If a wild animal threatened you, your fight-or-flight response kicked in…

Your heart rate, blood pressure and breathing all sped up. The hormones adrenalin and cortisol spiked. Inflammation increased in case there was an injury or infection.

Then, when the threat was gone, your body returned to a state of relaxation in 20 to 60 minutes.

But in today’s world, stress is more psychological.

We live in a fast-paced world with mental challenges. It’s losing a loved one, being stuck in traffic, or having an unreasonable boss and money troubles. And it’s constant.

In other words, you are in a chronic state of stress AND inflammation.

That inflammation leads to most of our most serious diseases of aging. I’m talking about heart disease, arthritis, diabetes, cancer, and Alzheimer’s disease.

Most doctors simply push Big Pharma’s drugs for stress. But drugs just mask the problem. And they come with nasty side effects.

New research shows there’s another way to reverse the effects of stress. And it works deep down at your cellular level.

Let me explain…

When your fight-or-flight response kicks in, your body increases a molecule called nuclear factor kappa B (NF-kB).

Under stress, NF-kB activates genes to produce proteins called cytokines. These are the proteins that cause inflammation at the cellular level.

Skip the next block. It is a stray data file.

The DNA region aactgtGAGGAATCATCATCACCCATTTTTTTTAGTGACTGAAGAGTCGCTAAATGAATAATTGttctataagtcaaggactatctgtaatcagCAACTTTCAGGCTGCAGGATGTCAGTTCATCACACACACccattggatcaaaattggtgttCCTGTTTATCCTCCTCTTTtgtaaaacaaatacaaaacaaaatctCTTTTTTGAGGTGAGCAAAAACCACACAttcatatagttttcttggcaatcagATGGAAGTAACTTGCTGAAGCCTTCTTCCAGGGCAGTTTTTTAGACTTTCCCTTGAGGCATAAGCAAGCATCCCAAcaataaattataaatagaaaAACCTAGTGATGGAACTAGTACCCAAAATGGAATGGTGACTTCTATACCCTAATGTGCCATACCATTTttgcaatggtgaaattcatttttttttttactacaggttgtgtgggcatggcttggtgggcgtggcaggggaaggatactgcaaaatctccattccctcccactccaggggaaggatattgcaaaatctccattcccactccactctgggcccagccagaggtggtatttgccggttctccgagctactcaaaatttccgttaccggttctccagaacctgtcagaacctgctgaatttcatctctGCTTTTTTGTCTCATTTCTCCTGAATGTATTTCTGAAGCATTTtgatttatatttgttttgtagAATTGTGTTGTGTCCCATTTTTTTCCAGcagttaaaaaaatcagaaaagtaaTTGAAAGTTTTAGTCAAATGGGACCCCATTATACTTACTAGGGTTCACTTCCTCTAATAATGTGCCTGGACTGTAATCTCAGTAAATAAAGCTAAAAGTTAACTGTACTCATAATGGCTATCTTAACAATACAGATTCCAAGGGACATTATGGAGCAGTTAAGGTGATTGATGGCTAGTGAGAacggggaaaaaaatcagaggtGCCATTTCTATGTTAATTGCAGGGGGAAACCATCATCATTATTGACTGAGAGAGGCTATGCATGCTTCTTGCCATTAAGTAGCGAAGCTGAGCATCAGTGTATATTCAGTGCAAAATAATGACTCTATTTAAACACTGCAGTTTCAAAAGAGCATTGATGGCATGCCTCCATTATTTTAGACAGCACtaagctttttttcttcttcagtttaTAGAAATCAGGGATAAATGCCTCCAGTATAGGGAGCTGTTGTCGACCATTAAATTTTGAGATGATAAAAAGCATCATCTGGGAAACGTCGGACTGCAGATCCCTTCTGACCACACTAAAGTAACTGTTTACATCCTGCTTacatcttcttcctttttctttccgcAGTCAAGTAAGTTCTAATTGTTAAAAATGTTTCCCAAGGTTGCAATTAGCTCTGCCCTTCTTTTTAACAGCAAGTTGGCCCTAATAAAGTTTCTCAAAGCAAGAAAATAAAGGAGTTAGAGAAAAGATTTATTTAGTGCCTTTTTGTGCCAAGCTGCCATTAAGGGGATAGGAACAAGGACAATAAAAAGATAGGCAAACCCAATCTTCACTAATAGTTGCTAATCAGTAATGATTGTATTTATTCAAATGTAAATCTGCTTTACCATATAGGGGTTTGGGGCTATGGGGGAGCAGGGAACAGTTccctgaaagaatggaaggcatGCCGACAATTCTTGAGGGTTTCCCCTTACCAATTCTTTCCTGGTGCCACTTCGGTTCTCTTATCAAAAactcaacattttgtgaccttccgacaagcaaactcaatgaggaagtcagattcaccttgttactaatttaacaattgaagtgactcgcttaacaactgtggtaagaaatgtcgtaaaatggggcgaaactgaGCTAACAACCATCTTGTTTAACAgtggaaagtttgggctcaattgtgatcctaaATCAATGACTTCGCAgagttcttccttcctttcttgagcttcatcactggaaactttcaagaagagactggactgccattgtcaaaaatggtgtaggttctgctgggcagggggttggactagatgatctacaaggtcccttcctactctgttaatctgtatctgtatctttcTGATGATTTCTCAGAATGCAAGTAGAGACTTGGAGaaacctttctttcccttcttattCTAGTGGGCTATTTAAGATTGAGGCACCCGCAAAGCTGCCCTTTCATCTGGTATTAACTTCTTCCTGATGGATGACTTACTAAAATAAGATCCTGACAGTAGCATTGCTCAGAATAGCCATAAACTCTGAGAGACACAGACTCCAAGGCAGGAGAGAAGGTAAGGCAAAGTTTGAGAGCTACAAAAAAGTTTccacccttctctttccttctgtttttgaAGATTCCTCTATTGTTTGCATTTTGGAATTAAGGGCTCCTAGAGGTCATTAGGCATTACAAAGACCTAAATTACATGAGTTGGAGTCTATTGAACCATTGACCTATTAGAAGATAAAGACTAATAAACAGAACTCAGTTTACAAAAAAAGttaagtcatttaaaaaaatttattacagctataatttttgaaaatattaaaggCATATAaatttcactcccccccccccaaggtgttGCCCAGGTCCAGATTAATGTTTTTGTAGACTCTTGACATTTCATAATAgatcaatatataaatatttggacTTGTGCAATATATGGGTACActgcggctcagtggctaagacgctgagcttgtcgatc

Studies now show that you can reverse these negative effects with “mind body interventions” (MBIs).

I’m talking about things as simple as mindfulness, meditation, yoga, Tai Chi, Qigong, relaxation response and deep breathing techniques.

We now know that these practices don’t just relax you… They change your DNA.

In a new study, British researchers reviewed over a decade’s worth of data on the link between MBIs and our genes.1 They looked at 18 studies covering 846 people.

More than 80% of the studies found significantly lower activity of inflammation genes and NF-kB. Some studies showed that hundreds and even thousands of genes were altered by things like Qigong, yoga, Tai Chi and meditation.

In other words, MBIs steer your DNA away from the damaging effects of inflammation and toward a healthier stress response. And it only takes a few weeks or months to get the benefits.

MBIs change your DNA through your telomeres.

These cellular timekeepers cap the ends of each strand of DNA. They protect DNA as your cells divide.

But as telomeres get shorter, DNA gets damaged. You get older and your body breaks down.

Researchers at the University of California discovered that stress erodes your telomeres. They compared women who felt a lot of stress to women under little stress.

By measuring telomeres, they discovered the high-stress women were up to 10 years “older” than women with low stress levels!2

But MBIs protect telomeres by switching on telomerase. This enzyme programs your telomeres to grow longer.

In one study, researchers had stressed-out caregivers meditate every day.

In just eight weeks, they saw their telomerase levels skyrocket 43%.3

I’ve treated hundreds of patients with high stress. To protect their telomeres and offset the effects of stress at the cellular level, I recommend a simple meditation practice.

Now, sometimes I find new patients are intimidated by the idea of meditation. But don’t be. You don’t have to get up before the sun. Or sit cross-legged on the floor for an hour!

Dear Reader,